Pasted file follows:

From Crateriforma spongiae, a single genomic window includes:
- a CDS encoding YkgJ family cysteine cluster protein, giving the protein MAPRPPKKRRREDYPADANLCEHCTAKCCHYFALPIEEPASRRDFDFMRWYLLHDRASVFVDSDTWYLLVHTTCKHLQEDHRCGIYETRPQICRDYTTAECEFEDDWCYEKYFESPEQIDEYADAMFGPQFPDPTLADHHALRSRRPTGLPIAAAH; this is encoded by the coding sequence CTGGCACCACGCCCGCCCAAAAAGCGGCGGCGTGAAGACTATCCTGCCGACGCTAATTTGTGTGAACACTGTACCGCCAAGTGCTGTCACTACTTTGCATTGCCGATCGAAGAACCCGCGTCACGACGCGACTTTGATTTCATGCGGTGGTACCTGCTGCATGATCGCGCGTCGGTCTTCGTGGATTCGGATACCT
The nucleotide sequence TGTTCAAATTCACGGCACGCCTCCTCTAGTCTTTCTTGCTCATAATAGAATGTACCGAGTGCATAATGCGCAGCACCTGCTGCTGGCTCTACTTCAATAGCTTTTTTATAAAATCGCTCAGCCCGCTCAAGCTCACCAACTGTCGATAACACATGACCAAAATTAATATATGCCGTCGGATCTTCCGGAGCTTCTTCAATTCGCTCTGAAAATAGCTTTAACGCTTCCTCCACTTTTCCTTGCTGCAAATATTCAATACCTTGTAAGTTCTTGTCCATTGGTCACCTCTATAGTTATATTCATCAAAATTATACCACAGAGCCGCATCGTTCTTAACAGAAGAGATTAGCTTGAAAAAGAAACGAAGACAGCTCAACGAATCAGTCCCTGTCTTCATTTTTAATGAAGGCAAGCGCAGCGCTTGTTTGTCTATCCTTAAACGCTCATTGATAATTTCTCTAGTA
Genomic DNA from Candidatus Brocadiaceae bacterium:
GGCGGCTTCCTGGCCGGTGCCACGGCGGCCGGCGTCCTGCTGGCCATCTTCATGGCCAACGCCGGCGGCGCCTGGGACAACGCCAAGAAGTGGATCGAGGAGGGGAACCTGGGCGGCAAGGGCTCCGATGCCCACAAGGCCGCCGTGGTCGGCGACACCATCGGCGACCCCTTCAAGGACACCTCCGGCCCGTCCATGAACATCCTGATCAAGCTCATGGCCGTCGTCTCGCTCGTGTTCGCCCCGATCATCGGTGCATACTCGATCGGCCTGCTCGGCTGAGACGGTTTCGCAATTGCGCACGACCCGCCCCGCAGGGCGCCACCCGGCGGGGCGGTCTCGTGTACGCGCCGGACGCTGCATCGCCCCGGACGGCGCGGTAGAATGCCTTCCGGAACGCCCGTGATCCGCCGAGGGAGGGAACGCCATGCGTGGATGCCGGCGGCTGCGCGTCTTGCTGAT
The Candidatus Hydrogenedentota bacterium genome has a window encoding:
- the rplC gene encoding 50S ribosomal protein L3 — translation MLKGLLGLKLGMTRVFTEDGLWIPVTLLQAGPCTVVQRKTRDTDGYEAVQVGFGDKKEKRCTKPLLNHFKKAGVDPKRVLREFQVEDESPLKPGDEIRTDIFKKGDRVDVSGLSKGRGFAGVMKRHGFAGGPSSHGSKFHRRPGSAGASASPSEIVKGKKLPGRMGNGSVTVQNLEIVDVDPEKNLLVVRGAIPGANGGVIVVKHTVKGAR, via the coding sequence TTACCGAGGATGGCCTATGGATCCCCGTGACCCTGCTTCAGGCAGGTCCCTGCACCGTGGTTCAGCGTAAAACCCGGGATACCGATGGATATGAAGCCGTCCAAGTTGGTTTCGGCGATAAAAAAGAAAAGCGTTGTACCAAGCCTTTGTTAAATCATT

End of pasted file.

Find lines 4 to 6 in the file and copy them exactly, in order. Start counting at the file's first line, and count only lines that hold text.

Genomic DNA from Candidatus Brocadiaceae bacterium:
GGCGGCTTCCTGGCCGGTGCCACGGCGGCCGGCGTCCTGCTGGCCATCTTCATGGCCAACGCCGGCGGCGCCTGGGACAACGCCAAGAAGTGGATCGAGGAGGGGAACCTGGGCGGCAAGGGCTCCGATGCCCACAAGGCCGCCGTGGTCGGCGACACCATCGGCGACCCCTTCAAGGACACCTCCGGCCCGTCCATGAACATCCTGATCAAGCTCATGGCCGTCGTCTCGCTCGTGTTCGCCCCGATCATCGGTGCATACTCGATCGGCCTGCTCGGCTGAGACGGTTTCGCAATTGCGCACGACCCGCCCCGCAGGGCGCCACCCGGCGGGGCGGTCTCGTGTACGCGCCGGACGCTGCATCGCCCCGGACGGCGCGGTAGAATGCCTTCCGGAACGCCCGTGATCCGCCGAGGGAGGGAACGCCATGCGTGGATGCCGGCGGCTGCGCGTCTTGCTGAT
The Candidatus Hydrogenedentota bacterium genome has a window encoding: